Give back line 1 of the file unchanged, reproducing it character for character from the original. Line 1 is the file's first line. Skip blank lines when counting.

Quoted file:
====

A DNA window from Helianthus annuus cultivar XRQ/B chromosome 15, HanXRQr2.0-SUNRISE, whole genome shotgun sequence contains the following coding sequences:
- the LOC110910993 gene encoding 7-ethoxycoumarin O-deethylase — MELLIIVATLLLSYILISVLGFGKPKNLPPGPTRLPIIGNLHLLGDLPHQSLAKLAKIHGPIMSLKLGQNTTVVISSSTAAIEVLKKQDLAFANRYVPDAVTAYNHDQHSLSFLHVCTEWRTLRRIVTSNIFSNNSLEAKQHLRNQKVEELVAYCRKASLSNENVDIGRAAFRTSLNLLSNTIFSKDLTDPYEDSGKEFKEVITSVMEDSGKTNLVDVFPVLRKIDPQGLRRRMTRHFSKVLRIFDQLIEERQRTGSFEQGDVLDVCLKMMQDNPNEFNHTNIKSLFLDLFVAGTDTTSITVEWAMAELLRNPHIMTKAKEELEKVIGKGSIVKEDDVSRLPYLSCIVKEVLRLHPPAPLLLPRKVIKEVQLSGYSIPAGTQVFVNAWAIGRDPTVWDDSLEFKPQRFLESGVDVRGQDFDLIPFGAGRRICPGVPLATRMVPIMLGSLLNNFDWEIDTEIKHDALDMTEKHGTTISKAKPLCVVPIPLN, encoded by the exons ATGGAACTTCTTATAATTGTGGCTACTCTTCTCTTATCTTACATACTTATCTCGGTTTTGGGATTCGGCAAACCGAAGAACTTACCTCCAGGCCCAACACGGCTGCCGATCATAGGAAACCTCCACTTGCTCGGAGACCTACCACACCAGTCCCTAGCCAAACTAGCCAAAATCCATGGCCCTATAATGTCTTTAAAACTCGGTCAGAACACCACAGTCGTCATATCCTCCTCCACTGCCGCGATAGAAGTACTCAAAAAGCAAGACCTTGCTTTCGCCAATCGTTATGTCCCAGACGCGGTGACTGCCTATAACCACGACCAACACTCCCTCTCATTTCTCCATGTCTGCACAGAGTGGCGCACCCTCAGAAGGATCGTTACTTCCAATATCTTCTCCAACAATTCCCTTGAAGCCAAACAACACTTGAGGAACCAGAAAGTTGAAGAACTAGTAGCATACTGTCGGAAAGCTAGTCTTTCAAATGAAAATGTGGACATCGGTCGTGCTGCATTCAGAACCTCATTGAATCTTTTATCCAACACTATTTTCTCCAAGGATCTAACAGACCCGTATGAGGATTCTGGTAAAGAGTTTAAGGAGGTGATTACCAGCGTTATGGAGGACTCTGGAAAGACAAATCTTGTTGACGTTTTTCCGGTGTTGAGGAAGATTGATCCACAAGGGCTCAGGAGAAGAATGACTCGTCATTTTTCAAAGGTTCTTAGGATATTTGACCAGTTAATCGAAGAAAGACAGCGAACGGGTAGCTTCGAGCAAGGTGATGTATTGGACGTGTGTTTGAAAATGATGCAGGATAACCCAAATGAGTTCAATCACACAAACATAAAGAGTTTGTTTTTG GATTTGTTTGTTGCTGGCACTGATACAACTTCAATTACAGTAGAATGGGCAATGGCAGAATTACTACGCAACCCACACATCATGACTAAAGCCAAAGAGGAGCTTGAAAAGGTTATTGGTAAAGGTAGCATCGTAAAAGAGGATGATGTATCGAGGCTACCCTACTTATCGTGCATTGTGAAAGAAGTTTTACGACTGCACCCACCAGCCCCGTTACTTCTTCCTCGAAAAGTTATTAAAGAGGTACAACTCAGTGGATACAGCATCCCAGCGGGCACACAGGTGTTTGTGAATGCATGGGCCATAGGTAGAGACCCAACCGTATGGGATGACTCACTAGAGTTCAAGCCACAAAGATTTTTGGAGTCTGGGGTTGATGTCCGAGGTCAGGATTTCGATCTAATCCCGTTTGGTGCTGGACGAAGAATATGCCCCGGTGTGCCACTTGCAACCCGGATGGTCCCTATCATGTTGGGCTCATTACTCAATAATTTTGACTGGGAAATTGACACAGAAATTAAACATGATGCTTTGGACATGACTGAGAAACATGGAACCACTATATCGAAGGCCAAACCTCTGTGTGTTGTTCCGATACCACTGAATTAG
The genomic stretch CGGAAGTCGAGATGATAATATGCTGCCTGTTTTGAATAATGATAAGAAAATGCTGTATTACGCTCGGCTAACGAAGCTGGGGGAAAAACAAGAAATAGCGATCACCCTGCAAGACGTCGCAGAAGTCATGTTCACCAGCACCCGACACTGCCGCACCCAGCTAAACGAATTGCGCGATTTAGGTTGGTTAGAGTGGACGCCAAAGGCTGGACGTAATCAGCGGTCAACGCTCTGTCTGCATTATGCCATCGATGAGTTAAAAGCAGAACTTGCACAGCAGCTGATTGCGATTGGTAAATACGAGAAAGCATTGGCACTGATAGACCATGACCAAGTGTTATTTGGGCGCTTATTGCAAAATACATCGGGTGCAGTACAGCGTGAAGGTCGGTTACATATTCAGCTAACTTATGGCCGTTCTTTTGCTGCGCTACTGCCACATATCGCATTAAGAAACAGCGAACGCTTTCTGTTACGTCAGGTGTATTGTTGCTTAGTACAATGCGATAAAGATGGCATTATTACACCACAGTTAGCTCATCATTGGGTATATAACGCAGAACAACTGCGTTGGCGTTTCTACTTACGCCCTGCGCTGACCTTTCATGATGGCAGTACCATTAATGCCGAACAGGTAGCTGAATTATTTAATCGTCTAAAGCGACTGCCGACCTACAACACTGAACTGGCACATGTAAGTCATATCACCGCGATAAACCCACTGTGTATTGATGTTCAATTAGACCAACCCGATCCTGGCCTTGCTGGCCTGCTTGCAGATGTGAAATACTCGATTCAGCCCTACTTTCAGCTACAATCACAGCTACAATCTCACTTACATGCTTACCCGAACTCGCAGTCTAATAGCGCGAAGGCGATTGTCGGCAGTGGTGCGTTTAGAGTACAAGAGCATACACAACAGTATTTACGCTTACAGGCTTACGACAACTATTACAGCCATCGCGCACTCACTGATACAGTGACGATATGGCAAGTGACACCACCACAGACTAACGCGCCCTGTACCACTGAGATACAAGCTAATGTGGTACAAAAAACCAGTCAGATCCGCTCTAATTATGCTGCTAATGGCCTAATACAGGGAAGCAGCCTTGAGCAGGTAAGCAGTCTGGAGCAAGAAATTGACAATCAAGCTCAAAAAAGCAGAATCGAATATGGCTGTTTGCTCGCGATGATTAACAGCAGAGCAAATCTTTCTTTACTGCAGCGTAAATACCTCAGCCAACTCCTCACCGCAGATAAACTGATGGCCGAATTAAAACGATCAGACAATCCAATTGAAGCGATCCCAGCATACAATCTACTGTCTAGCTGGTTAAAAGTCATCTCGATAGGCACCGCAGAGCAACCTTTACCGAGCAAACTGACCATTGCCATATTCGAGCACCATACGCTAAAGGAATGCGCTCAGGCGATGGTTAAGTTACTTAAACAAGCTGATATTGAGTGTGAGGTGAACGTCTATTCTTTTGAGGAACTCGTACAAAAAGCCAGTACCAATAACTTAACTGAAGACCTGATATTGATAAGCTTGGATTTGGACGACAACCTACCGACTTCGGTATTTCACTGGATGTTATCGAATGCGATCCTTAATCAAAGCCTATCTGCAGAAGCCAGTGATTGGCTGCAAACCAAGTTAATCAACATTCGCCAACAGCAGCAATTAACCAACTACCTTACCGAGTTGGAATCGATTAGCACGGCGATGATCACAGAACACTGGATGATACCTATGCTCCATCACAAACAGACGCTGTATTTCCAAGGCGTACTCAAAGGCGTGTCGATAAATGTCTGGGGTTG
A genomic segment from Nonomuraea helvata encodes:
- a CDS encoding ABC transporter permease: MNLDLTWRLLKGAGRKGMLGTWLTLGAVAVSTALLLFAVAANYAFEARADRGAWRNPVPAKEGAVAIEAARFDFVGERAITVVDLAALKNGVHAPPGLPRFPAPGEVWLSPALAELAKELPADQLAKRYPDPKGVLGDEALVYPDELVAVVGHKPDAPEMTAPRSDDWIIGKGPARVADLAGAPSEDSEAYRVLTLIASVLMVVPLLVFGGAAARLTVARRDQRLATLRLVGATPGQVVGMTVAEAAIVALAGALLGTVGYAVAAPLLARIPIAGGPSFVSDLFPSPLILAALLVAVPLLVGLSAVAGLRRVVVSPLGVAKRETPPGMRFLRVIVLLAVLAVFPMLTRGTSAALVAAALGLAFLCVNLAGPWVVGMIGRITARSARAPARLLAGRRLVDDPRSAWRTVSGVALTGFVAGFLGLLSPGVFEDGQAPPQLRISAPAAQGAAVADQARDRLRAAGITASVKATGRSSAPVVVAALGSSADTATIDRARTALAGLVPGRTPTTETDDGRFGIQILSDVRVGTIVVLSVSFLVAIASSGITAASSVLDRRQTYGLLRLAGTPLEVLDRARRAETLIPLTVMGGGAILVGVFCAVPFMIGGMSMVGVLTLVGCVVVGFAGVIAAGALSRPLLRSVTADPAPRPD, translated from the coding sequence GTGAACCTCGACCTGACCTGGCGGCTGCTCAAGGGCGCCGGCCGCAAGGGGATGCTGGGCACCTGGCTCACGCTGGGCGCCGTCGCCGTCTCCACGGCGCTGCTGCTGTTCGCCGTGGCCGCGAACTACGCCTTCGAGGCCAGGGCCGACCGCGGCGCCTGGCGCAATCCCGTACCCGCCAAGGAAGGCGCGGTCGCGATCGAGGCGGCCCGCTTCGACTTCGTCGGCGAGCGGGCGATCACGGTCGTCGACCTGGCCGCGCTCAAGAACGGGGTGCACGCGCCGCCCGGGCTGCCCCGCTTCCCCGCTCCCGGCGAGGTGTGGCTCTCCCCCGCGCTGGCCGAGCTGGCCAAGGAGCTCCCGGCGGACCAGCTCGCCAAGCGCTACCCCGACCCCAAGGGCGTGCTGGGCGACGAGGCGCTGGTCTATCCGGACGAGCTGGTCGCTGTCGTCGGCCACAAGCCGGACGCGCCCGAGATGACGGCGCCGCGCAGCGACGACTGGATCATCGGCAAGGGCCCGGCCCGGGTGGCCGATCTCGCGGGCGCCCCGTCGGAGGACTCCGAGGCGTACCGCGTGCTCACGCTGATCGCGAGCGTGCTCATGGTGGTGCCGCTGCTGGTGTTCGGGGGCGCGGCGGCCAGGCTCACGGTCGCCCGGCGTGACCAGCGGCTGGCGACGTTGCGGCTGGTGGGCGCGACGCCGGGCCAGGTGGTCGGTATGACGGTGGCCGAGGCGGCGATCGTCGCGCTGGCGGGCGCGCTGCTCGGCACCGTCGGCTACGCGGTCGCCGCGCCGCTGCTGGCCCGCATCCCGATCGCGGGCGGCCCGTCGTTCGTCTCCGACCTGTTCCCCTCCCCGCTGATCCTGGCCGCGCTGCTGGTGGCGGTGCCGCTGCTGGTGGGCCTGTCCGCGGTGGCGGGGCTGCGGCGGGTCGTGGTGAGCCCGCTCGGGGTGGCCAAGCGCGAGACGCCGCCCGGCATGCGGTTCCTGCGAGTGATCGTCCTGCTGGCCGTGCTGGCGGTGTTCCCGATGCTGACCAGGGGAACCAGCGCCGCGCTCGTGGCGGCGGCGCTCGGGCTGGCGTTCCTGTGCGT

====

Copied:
A DNA window from Helianthus annuus cultivar XRQ/B chromosome 15, HanXRQr2.0-SUNRISE, whole genome shotgun sequence contains the following coding sequences: